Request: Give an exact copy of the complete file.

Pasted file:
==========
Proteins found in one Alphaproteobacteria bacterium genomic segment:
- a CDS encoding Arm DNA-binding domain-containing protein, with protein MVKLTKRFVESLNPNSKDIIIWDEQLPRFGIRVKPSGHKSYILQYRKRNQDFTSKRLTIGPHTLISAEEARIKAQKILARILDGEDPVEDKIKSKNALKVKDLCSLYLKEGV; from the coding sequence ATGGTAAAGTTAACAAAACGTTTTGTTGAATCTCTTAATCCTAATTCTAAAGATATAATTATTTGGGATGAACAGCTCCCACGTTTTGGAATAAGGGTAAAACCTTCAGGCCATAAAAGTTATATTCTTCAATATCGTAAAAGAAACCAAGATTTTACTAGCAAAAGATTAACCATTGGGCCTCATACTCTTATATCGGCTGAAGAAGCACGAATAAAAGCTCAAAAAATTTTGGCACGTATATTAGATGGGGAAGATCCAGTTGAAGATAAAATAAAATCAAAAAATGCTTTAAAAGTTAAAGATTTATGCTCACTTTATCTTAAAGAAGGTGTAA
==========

Proteins found in one Alphaproteobacteria bacterium genomic segment:
- a CDS encoding Arm DNA-binding domain-containing protein, with protein MVKLTKRFVESLNPNSKDIIIWDEQLPRFGIRVKPSGHKSYILQYRKRNQDFTSKRLTIGPHTLISAEEARIKAQKILARILDGEDPVEDKIKSKNALKVKDLCSLYLKEGV; from the coding sequence ATGGTAAAGTTAACAAAACGTTTTGTTGAATCTCTTAATCCTAATTCTAAAGATATAATTATTTGGGATGAACAGCTCCCACGTTTTGGAATAAGGGTAAAACCTTCAGGCCATAAAAGTTATATTCTTCAATATCGTAAAAGAAACCAAGATTTTACTAGCAAAAGATTAACCATTGGGCCTCATACTCTTATATCGGCTGAAGAAGCACGAATAAAAGCTCAAAAAATTTTGGCACGTATATTAGATGGGGAAGATCCAGTTGAAGATAAAATAAAATCAAAAAATGCTTTAAAAGTTAAAGATTTATGCTCACTTTATCTTAAAGAAGGTGTAA